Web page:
A special accolade is in order for Shirley Booth. She should be on the Fred Allen show every week, and if there’s ever a good-sized vacancy in Allen’s Alley, I hope Fred sees fit to give her a lease. If you listen to Shirley with a script in hand, you realize the fine creative artistry of her humor. She can make the most prosaic, pass-me-the-salt kind of line outrageously funny.
The dialog leading up to “Carmen” last night had some deft Allen touches. Shirley gave Fred a brief sketch of her operatic background. Besides being chanteuse on the Weehawken Ferry, she told of spending two seasons with Phil Spitalny.
Fred: You sang with Spitalny?
Shirley: No, I was in charge of the girls who played the ‘cellos.
Fred: You coached the ‘cello players?
Shirley: No, after each program, I helped pull their legs back into shape.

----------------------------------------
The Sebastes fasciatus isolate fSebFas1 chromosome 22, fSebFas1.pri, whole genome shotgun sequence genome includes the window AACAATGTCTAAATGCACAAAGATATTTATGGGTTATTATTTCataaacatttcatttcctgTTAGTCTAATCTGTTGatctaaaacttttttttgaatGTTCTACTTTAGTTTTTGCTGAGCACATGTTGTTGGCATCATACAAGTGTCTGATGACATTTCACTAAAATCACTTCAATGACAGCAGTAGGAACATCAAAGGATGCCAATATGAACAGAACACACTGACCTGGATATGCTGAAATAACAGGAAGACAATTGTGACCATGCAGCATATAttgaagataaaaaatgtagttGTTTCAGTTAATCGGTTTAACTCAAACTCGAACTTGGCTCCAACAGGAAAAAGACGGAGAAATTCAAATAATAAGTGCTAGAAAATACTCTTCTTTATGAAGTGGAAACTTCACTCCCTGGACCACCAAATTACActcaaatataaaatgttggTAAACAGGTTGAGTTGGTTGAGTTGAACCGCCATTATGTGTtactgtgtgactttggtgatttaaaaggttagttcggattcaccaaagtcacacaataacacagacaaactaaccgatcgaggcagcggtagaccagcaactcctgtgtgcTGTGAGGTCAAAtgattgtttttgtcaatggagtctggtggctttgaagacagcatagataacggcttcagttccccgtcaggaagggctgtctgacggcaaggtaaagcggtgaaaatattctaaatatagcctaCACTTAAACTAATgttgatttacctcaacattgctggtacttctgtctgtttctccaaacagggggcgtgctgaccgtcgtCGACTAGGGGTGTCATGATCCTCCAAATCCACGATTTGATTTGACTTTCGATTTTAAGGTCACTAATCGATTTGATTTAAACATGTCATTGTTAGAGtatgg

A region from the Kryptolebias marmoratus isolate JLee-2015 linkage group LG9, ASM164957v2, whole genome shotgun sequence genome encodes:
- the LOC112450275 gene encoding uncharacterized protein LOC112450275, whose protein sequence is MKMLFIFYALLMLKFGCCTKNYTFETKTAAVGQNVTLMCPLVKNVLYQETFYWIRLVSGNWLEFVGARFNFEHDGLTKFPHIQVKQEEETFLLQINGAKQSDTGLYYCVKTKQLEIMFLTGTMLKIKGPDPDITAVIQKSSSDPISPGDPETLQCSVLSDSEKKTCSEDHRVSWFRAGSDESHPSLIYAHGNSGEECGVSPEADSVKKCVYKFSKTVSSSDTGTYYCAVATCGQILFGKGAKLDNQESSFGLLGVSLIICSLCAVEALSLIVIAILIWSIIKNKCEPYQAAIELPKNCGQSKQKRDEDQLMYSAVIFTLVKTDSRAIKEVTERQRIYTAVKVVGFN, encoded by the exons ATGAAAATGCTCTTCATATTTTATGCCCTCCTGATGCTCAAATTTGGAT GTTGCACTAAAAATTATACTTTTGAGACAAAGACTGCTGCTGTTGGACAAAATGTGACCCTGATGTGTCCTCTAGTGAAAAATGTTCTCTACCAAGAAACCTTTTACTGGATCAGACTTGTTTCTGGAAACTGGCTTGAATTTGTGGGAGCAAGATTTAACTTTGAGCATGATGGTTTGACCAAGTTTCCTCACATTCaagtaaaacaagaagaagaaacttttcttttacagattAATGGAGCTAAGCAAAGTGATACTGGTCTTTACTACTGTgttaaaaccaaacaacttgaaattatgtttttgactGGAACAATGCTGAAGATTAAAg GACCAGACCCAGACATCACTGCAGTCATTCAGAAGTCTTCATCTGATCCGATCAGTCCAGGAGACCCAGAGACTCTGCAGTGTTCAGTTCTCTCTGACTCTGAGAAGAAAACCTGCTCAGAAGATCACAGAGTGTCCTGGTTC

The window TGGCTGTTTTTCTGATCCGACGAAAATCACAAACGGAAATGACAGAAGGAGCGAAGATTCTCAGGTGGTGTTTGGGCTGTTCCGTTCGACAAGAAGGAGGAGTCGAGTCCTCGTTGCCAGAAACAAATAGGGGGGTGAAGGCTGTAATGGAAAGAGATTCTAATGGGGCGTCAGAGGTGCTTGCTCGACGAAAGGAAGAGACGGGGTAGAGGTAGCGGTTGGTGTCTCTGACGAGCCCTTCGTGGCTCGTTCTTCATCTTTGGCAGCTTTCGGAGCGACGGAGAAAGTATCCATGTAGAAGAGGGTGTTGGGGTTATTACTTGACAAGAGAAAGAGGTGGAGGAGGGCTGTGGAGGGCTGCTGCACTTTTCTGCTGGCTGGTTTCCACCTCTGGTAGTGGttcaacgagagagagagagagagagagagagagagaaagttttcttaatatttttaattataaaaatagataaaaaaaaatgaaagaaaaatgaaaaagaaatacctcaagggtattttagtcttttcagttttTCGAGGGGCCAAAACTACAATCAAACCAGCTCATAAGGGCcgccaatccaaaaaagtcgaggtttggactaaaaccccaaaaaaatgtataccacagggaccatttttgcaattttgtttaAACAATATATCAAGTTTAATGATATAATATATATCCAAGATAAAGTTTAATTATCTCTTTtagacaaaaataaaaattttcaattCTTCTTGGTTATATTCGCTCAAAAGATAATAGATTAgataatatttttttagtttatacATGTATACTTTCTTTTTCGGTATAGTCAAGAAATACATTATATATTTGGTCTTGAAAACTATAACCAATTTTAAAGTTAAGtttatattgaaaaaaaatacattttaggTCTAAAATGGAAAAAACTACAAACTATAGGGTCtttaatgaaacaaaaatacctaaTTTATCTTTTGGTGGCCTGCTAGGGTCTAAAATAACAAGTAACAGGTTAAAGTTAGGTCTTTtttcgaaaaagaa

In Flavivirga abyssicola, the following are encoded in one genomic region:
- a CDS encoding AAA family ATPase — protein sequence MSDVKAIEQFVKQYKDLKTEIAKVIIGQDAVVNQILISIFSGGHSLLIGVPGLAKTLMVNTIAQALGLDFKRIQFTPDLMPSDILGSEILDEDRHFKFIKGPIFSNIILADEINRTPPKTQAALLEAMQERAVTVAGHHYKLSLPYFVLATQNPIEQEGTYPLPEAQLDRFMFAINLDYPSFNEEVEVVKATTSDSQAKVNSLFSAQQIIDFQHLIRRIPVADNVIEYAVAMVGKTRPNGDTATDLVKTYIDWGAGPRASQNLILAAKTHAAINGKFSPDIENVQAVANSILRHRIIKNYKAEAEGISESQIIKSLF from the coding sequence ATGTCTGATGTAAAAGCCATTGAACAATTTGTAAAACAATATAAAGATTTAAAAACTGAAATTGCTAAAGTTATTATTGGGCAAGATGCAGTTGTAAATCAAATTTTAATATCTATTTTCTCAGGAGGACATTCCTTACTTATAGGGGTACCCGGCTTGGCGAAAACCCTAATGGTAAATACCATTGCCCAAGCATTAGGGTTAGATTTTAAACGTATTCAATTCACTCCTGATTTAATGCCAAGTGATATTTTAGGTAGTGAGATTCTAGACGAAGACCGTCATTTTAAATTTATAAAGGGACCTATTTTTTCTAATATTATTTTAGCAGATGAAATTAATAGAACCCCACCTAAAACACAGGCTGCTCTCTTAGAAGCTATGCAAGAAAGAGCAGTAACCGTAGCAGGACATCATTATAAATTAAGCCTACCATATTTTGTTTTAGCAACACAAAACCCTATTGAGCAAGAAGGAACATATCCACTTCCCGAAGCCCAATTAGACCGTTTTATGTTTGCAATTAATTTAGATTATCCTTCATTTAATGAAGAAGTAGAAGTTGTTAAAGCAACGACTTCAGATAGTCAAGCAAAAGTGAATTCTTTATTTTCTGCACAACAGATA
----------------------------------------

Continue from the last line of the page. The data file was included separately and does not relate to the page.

When Phil began calling his show The Hour of Charm, Shirley quit. “I didn’t wanna make a liar outa Phil,” she explained.

CBS signed Booth in early 1948 and hoped to develop a sitcom for her. It did. The show was about a Brooklynese school teacher. It was called Our Miss Brooks. As Variety put it in its April 21st edition: “CBS and the comedienne couldn’t see eye to eye and board chairman William S. Paley...was unhappy over the original audition record that was cut, and troubles and temperaments apparently piled up at the second auditioning last week.”

Booth went back to Broadway and collected three Tonys, as well as an Oscar before knocking on the Baxter’s door in 1961 and getting hired as Hazel and winning two Emmys in the process. Allen continued to be praised in the press even after his death in 1956.

1 comment:

  1. It WAS the February 9, 1947 broadcast. A transcription of it exists,